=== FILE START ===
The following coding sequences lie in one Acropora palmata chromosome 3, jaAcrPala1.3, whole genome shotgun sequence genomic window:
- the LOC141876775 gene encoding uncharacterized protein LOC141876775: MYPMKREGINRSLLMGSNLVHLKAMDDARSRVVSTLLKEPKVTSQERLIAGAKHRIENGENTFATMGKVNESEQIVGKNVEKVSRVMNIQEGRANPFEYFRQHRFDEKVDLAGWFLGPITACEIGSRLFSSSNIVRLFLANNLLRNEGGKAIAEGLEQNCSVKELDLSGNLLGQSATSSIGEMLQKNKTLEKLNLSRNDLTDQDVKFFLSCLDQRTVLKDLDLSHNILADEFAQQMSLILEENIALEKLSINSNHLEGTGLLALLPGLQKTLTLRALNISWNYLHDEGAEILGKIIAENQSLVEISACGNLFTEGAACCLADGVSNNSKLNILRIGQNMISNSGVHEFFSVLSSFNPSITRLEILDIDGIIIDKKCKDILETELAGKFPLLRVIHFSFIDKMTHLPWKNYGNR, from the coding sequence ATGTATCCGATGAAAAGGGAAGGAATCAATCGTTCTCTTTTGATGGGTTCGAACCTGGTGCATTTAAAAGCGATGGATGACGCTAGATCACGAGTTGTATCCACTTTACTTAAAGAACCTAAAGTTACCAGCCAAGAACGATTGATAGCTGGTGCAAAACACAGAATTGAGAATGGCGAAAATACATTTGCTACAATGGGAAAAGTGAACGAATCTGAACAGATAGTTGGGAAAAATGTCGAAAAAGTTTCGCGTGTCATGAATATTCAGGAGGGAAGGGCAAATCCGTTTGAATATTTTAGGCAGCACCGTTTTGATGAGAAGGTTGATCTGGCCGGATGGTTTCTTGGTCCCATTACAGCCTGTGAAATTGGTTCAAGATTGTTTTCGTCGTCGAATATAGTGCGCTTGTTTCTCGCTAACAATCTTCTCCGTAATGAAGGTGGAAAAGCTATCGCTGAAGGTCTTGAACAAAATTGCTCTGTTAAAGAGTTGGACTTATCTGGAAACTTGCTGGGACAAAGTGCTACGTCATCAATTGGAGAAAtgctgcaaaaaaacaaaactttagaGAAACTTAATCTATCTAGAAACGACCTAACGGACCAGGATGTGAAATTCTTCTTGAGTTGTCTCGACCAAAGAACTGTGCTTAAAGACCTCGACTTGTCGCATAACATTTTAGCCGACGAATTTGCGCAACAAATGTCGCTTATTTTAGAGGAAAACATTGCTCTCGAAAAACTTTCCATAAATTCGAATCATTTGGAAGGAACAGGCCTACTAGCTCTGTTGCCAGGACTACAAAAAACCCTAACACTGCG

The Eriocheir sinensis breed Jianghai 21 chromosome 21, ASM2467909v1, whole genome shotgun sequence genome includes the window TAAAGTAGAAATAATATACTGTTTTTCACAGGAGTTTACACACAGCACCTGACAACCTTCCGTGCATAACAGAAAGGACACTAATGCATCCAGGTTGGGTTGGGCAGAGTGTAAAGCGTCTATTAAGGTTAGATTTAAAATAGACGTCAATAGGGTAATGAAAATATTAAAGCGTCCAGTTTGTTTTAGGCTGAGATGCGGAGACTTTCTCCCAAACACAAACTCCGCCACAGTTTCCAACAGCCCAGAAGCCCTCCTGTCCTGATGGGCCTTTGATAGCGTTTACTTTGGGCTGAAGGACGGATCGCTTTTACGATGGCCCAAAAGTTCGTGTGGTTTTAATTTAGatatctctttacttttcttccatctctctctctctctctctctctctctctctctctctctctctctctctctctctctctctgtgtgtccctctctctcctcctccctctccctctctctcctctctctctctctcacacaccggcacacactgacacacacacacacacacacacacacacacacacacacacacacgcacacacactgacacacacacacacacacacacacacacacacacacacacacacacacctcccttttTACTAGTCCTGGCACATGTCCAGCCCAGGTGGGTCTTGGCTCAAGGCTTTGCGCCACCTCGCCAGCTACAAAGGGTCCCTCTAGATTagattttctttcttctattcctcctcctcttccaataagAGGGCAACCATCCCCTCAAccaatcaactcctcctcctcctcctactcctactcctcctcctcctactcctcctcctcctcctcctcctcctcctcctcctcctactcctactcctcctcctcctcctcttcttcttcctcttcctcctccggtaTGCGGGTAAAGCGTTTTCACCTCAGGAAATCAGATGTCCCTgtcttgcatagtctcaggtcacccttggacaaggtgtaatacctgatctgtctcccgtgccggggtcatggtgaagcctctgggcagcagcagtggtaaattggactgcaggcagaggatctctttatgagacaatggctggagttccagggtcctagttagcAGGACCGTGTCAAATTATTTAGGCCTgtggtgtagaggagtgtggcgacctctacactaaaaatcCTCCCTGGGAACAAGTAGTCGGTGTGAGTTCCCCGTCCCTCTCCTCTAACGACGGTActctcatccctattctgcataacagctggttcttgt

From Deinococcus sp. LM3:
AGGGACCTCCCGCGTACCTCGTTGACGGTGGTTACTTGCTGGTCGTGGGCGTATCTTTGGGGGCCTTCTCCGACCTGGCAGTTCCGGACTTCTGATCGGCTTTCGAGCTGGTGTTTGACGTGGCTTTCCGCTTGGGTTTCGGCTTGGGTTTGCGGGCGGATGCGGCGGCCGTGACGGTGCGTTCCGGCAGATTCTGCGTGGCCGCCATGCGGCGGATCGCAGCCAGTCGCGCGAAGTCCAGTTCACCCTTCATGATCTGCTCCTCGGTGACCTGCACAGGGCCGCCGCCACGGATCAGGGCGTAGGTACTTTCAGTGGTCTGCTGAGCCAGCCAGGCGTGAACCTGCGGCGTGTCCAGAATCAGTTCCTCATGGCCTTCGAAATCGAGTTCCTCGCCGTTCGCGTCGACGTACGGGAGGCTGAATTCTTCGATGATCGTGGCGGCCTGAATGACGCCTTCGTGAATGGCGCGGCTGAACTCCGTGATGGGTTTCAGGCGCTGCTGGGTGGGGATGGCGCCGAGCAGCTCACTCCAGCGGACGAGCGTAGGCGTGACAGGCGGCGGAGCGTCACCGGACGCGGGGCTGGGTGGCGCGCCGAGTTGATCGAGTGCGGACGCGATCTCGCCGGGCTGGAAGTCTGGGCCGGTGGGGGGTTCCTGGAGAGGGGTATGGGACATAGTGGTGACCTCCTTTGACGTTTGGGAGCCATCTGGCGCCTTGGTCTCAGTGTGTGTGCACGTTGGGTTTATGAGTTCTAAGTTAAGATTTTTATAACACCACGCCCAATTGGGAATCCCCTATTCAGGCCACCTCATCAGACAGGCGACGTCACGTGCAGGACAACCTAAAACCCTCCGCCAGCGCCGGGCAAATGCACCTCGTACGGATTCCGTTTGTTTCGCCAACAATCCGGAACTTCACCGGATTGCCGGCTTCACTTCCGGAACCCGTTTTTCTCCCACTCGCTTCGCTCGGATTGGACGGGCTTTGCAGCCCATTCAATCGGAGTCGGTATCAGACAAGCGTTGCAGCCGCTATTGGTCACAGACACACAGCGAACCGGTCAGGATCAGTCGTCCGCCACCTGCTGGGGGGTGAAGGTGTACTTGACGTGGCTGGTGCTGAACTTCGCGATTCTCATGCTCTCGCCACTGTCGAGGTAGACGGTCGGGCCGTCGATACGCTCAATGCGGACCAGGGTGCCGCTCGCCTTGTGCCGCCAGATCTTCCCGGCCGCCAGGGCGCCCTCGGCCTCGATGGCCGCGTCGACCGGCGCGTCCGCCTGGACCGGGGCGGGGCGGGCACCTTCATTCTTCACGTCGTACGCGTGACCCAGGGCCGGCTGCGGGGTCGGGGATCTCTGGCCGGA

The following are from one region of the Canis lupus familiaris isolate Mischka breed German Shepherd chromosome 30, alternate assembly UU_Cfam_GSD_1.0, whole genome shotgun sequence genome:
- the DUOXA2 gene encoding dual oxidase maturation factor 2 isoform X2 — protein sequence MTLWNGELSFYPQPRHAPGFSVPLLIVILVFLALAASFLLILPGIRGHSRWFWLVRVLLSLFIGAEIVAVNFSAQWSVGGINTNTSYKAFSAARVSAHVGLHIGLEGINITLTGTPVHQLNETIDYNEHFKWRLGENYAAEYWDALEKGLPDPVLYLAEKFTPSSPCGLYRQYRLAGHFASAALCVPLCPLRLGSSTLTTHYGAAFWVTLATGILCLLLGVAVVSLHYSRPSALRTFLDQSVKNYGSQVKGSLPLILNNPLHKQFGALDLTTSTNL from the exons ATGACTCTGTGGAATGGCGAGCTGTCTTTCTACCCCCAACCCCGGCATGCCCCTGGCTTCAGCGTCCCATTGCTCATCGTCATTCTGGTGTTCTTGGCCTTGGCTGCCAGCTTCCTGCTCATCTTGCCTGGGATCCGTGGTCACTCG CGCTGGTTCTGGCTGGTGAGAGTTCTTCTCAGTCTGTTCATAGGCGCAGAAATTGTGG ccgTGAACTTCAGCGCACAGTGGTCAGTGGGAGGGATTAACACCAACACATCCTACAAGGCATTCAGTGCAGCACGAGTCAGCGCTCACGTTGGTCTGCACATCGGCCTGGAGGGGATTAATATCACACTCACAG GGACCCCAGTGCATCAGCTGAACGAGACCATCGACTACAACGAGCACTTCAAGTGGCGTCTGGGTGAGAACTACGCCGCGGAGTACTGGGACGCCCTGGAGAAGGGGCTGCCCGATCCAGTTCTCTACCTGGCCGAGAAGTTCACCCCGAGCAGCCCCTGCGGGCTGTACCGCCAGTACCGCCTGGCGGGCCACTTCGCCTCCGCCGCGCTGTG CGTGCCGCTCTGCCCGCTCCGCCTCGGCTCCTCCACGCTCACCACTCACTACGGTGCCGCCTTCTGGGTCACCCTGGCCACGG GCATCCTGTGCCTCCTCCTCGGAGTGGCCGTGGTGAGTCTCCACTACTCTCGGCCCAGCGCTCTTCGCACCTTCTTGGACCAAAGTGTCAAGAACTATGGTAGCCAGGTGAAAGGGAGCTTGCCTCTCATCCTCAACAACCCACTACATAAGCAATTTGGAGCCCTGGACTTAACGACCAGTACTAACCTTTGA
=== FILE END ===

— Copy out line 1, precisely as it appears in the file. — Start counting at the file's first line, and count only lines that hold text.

The following coding sequences lie in one Acropora palmata chromosome 3, jaAcrPala1.3, whole genome shotgun sequence genomic window: